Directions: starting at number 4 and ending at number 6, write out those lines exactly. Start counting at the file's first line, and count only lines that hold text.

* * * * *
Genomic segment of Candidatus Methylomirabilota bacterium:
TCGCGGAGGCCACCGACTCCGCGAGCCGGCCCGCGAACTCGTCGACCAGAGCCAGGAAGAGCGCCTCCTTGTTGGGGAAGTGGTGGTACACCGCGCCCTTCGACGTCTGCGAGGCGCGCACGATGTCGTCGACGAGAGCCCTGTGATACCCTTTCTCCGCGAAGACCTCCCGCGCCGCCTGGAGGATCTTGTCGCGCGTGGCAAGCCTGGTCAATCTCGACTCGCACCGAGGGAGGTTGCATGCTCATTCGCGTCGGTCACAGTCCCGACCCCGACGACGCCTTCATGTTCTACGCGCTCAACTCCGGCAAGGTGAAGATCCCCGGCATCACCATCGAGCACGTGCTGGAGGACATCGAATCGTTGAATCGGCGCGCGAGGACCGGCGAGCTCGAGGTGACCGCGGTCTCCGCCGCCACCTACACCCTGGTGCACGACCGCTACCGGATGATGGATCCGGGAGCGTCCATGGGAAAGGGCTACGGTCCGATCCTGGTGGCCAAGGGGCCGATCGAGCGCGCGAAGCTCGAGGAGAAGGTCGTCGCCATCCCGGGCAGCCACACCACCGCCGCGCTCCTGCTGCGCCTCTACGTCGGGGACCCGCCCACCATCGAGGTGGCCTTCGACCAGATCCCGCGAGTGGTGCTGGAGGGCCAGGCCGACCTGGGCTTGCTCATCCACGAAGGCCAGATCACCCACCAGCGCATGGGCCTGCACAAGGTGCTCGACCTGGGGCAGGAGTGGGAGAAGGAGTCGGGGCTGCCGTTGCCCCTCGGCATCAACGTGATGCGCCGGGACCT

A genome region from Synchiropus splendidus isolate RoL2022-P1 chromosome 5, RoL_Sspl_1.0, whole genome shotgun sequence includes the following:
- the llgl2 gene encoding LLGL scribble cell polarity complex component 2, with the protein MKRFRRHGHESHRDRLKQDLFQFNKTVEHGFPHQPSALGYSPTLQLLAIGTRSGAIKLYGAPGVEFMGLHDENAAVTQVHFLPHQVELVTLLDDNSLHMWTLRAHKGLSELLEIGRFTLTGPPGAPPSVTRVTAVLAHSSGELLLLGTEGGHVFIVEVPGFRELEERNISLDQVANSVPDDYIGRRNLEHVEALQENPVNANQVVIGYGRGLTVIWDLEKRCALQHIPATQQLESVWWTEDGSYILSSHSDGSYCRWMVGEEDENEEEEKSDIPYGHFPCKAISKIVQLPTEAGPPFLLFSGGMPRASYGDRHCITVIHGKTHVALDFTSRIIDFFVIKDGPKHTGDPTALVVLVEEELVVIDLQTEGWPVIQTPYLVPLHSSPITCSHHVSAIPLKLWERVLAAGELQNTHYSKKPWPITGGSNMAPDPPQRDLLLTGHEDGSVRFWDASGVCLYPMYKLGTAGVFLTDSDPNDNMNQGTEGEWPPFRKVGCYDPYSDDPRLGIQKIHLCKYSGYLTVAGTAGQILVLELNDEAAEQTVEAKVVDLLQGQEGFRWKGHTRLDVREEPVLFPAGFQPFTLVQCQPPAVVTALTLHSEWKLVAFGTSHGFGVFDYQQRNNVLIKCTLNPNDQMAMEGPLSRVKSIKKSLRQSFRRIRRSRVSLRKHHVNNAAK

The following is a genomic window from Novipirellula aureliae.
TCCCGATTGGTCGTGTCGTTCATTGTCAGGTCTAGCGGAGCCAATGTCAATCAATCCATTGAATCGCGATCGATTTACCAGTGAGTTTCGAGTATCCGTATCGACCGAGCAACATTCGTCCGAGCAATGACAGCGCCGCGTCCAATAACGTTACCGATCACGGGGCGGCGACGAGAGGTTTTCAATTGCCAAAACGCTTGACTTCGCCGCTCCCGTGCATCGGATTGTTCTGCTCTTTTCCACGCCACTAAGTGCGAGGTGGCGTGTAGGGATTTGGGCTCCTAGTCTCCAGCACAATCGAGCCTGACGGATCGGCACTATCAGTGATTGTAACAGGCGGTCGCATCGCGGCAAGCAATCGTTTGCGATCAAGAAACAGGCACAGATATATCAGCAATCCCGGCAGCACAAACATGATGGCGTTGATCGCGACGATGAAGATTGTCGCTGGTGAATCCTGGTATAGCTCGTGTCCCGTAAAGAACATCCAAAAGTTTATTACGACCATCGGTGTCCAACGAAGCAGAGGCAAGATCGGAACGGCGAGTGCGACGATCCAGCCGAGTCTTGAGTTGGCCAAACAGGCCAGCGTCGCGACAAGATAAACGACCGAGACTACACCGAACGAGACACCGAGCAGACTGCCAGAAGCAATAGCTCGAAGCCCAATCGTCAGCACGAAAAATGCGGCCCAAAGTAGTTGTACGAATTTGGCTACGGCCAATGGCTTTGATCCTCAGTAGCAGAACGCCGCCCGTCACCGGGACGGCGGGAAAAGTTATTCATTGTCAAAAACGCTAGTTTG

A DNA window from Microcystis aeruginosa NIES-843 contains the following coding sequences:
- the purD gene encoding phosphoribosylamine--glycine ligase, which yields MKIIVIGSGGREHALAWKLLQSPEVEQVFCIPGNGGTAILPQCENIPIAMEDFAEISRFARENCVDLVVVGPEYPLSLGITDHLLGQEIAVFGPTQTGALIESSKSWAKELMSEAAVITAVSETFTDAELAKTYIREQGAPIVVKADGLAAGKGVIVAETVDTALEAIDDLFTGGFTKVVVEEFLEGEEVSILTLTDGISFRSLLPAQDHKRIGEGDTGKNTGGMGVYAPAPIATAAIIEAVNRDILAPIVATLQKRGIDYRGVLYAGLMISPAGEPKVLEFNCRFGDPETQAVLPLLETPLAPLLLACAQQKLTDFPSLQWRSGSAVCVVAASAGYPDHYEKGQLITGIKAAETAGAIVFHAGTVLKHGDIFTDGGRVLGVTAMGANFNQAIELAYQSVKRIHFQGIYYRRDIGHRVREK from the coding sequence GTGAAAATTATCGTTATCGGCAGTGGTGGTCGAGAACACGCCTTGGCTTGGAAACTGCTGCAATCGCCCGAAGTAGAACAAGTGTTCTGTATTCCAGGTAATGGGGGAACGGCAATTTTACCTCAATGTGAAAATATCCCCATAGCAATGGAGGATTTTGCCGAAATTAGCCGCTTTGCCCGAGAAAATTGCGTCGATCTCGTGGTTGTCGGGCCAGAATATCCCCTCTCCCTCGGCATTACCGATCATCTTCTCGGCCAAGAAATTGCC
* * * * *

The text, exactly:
- the llgl2 gene encoding LLGL scribble cell polarity complex component 2, with the protein MKRFRRHGHESHRDRLKQDLFQFNKTVEHGFPHQPSALGYSPTLQLLAIGTRSGAIKLYGAPGVEFMGLHDENAAVTQVHFLPHQVELVTLLDDNSLHMWTLRAHKGLSELLEIGRFTLTGPPGAPPSVTRVTAVLAHSSGELLLLGTEGGHVFIVEVPGFRELEERNISLDQVANSVPDDYIGRRNLEHVEALQENPVNANQVVIGYGRGLTVIWDLEKRCALQHIPATQQLESVWWTEDGSYILSSHSDGSYCRWMVGEEDENEEEEKSDIPYGHFPCKAISKIVQLPTEAGPPFLLFSGGMPRASYGDRHCITVIHGKTHVALDFTSRIIDFFVIKDGPKHTGDPTALVVLVEEELVVIDLQTEGWPVIQTPYLVPLHSSPITCSHHVSAIPLKLWERVLAAGELQNTHYSKKPWPITGGSNMAPDPPQRDLLLTGHEDGSVRFWDASGVCLYPMYKLGTAGVFLTDSDPNDNMNQGTEGEWPPFRKVGCYDPYSDDPRLGIQKIHLCKYSGYLTVAGTAGQILVLELNDEAAEQTVEAKVVDLLQGQEGFRWKGHTRLDVREEPVLFPAGFQPFTLVQCQPPAVVTALTLHSEWKLVAFGTSHGFGVFDYQQRNNVLIKCTLNPNDQMAMEGPLSRVKSIKKSLRQSFRRIRRSRVSLRKHHVNNAAK

The following is a genomic window from Novipirellula aureliae.
TCCCGATTGGTCGTGTCGTTCATTGTCAGGTCTAGCGGAGCCAATGTCAATCAATCCATTGAATCGCGATCGATTTACCAGTGAGTTTCGAGTATCCGTATCGACCGAGCAACATTCGTCCGAGCAATGACAGCGCCGCGTCCAATAACGTTACCGATCACGGGGCGGCGACGAGAGGTTTTCAATTGCCAAAACGCTTGACTTCGCCGCTCCCGTGCATCGGATTGTTCTGCTCTTTTCCACGCCACTAAGTGCGAGGTGGCGTGTAGGGATTTGGGCTCCTAGTCTCCAGCACAATCGAGCCTGACGGATCGGCACTATCAGTGATTGTAACAGGCGGTCGCATCGCGGCAAGCAATCGTTTGCGATCAAGAAACAGGCACAGATATATCAGCAATCCCGGCAGCACAAACATGATGGCGTTGATCGCGACGATGAAGATTGTCGCTGGTGAATCCTGGTATAGCTCGTGTCCCGTAAAGAACATCCAAAAGTTTATTACGACCATCGGTGTCCAACGAAGCAGAGGCAAGATCGGAACGGCGAGTGCGACGATCCAGCCGAGTCTTGAGTTGGCCAAACAGGCCAGCGTCGCGACAAGATAAACGACCGAGACTACACCGAACGAGACACCGAGCAGACTGCCAGAAGCAATAGCTCGAAGCCCAATCGTCAGCACGAAAAATGCGGCCCAAAGTAGTTGTACGAATTTGGCTACGGCCAATGGCTTTGATCCTCAGTAGCAGAACGCCGCCCGTCACCGGGACGGCGGGAAAAGTTATTCATTGTCAAAAACGCTAGTTTG